Chuck, I appreciate your advice on handling this sticky query issue. I understand that agents have so many demands on their time. But a writer's time needs to be respected too.

  4. hmgnosis says:

    This blog is timely for me. I was wondering how to go about politely communicating with a potential agent and this advice helps to clear the way. I'm in NZ but have family in the US if I'm the beneficiary of randomosity. This would be good because the clowns here are getting feisty. It's always great to hear from you Chuck!

  5. Karen Naylor says:

    Great information. I hope I get a feedback letter like this now my manuscript is going out to agents.

  6. Useful information - and timely - as I will soon be looking for an agent. Thanks.

  7. Thanks, Chuck, for the concrete advice. I'll keep this info on file.

  8. Nancy Hammer says:

    Thank you for the great information, Chuck. I've long been a fan and have always gotten sound advice from you.

  9. Barbara Rath says:

    Thank you for this great information. I'll be storing it away for when I get the chance to use it!

  10. renobarb says:

    Very useful information. I' m keeping this post for reference when I get closer to submission time.

  11. Amber Polo says:

    Great information, as always!

  12. Angela Adams says:

    Thanks so much for passing along this information!

  13. Lisa Jones says:

    Chuck, your information teaches me so much about the business side of writing! I save all your posts!

  14. Dianne says:

    It always helps to read example letters. I am also bookmarking this post for when I am closer to submitting. Thank you for the helpful information.

  15. Jenny Hansen says:

    This is a sticky issue - thanks for providing the language to handle it. I like example letters a lot. 🙂

  16. gracemamaof4 says:

    Thanks for the great article and excellent info! After gnomes and clowns, have you considered my personal favorite--"When Kindergarteners Attack"? It is the current threat in our KY home. Thanks again!

  17. dkent says:

    I once had an agent hold a manuscript for over a year under exclusivity. After that fiasco, I always stated a time limit in my reply if they didn't.

  18. Sandra says:

    Good to know...a little knowledge ahead can save a lot of angst later on...

  19. I'm a garden gnome survivor and will be looking for "Clowns". Thanks for the excellent advice and especially the language. Always love hearing you speak in San Francisco and hope you will be returning soon!

  20. Laura Drake says:

    I so agree with you Chuck. Also, since agents are taking longer and longer to reply (if they even do), exclusivity is even harder to grant. If you're not sending out batches of queries (increasing the chances that you have more than one full out), you're going to be published posthumously.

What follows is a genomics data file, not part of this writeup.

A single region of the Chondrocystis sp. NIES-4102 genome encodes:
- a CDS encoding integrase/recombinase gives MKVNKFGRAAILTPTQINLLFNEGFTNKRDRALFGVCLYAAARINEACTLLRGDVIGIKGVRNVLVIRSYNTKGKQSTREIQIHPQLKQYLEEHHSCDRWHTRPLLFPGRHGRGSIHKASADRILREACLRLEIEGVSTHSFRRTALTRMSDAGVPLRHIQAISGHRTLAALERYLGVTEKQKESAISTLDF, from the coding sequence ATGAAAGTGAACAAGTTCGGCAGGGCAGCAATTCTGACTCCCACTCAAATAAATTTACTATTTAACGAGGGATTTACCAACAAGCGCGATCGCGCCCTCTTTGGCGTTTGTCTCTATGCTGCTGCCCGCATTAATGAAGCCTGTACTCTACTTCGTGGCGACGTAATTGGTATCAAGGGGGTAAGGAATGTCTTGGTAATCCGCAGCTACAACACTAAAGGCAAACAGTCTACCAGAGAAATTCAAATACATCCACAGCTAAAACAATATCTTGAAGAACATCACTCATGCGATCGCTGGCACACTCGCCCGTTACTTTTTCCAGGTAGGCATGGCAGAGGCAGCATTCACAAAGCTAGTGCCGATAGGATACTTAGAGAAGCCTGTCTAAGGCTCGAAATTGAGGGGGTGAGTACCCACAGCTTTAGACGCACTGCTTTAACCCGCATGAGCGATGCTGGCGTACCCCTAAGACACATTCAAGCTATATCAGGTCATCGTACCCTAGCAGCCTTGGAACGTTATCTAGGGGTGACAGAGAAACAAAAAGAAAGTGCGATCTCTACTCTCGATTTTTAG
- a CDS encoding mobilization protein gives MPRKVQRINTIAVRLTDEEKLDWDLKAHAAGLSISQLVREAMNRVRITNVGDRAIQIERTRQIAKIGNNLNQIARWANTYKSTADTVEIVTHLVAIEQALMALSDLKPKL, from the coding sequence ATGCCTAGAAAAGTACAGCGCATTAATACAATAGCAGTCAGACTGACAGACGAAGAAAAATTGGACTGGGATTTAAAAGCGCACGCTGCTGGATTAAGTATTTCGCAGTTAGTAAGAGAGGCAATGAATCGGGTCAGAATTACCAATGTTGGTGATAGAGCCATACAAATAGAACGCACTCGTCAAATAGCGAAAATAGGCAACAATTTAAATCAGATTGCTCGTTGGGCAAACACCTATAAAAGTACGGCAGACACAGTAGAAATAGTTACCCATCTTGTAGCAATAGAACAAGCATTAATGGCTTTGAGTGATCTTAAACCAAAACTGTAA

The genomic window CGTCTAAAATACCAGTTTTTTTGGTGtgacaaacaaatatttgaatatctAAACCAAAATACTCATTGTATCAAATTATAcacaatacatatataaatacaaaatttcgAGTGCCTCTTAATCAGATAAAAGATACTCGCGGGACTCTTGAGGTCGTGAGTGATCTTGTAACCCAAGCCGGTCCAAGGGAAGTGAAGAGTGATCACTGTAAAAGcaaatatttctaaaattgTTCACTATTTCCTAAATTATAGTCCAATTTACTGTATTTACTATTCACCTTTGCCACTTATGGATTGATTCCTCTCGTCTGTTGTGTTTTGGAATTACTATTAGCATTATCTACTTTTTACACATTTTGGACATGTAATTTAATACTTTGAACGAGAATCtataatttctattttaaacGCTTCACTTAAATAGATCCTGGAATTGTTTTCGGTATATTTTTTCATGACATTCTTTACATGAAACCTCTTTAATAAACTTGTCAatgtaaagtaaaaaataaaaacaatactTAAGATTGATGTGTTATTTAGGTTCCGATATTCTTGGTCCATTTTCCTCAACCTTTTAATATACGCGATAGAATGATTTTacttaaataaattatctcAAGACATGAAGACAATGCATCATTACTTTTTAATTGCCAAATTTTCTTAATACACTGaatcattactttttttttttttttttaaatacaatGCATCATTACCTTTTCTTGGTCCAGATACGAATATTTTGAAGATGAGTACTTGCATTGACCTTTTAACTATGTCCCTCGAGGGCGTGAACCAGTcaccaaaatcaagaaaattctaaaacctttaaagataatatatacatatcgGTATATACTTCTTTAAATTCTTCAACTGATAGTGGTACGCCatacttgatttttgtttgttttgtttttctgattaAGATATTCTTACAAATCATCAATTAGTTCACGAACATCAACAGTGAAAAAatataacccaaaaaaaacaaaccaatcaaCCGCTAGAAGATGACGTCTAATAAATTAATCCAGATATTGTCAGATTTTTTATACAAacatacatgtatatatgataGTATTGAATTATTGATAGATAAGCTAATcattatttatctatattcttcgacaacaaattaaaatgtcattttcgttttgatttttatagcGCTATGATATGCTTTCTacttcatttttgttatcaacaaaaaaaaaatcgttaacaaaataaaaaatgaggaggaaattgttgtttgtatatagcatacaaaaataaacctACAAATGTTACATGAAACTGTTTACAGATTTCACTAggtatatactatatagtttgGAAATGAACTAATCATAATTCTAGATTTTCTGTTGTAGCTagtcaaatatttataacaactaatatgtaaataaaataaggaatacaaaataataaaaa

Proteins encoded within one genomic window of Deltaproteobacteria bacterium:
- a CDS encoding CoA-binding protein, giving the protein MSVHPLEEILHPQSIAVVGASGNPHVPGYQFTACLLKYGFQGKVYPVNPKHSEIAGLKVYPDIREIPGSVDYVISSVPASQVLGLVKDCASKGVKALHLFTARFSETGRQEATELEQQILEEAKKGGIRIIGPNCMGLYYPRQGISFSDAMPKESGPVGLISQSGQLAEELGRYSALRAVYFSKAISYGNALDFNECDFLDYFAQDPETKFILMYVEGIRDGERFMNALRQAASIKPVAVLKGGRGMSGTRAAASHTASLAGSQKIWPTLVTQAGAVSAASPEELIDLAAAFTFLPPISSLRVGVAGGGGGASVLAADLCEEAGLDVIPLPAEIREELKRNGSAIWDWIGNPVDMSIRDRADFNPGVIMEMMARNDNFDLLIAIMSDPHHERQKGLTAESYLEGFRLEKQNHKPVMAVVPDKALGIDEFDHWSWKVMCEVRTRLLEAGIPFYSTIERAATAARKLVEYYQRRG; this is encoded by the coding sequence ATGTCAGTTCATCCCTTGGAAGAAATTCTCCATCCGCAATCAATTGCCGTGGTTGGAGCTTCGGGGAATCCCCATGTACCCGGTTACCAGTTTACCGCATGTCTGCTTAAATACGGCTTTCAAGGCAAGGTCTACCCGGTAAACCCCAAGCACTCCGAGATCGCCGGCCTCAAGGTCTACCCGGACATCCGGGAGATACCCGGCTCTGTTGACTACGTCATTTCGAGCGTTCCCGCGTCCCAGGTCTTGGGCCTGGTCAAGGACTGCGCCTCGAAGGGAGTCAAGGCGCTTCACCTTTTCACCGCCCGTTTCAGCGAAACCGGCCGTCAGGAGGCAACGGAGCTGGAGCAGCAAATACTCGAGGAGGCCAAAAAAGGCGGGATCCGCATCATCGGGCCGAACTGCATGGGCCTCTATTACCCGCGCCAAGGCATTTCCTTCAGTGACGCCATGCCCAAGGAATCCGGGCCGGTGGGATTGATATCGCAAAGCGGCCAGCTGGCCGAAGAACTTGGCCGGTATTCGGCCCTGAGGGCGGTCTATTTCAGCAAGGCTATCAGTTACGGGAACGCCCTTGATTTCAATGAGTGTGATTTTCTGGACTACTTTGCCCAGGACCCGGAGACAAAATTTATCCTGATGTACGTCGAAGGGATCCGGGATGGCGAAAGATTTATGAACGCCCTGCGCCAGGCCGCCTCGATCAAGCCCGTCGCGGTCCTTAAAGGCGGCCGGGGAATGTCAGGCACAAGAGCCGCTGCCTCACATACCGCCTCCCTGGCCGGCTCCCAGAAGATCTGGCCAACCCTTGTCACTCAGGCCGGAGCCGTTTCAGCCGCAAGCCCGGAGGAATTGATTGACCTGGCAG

I only had two agents ever request exclusivity - and when I sent them the equivalent of your polite "I can't" above, they both read the full.

    I think nowadays, agents understand. It's a changing world.

  21. Gwen Stickle says:

    What a great post. I found the information most helpful. Thank you for sharing.

  22. Fae Rowen says:

    Years ago, when I first heard people talking about how afraid they were of clowns, I laughed. I loved the clowns at the circus. Of course, I went to Amazon and previewed your book. Yipes! Now I'm afraid of them, too. Have to buy your book to find out how to outwit the disguises, places to hide objects, and more!

  23. morgynstarz says:

    Chuck, always a favorite on WD. Delighted to see you here on WITS.

  24. Sageitzat says:

    If I read an agent's submission pagem abd they ask for exclusivity, I am usually upfront about whether they're the only ones I am querying, I don't like this 'exclusive' demand. It's too Amazon like. If I am offered a deal with one agent, while holding out for another, I'll try to wait to better assess the deals. Otherwise, I'll be honest that I took the offer.

  25. Sarah B. says:

    Thanks for the information. Fingers crossed that one day it's information that I'll need!

  26. Great info and great timing. I'm planning to submit to agents once I finish the manuscript I'm working on now. Thanks.

  27. jeanne kern says:

    Thanks for the information. And I love the mental picture that "flabby but loveable dog" conjures up.

  28. Love your insights ... hate clowns ... always have, always will.

  29. Erica Hershler says:

    Wonderful, concrete advice, Chuck--I've learned so much from you. By the way, after 50 years my stuffed clown doll still sits on a shelf in the bedroom!

  30. Kristine says:

    Great info! Thx.

  31. Calisa Rhose says:

    Wonderful information, Chuck. Thank you. I'm unagented as yet, so two questions:
    1- How long is a good amount of time to keep any agent waiting on a request? Say I have preferred agent choice #2 asking for representation now, but I really want to wait for word from preferred agent choice #1, how long is suitable before I have to accept or decline that offer.

    2- (apologies if this one is off topic) If I have an agent, do I have to submit all works to publishers through them, or is it my choice what I give them and what I submit on my own? I'm speaking on full novels primarily (I know some agents prefer not to deal with novellas and shorts so the author is on their own in those cases).

    calisa.rhose@gmail.com

  32. Laura says:

    Great post! I hope I need to use it someday. 🙂 Definitely buying the guide to literary agents!

  33. Debbie says:

    Great advice! Sometimes I feel cheated living in such a small community with limited access mentors, resources, and professional development opportunities. Thank goodness there are so many people who share their expertise with others. WITS and WD are two of my main go-to resources.

  34. I haven't been clear about exclusive submission though I don't currently have a completed manuscript yet. So much to learn. Thank you. 🙂

  35. Nina says: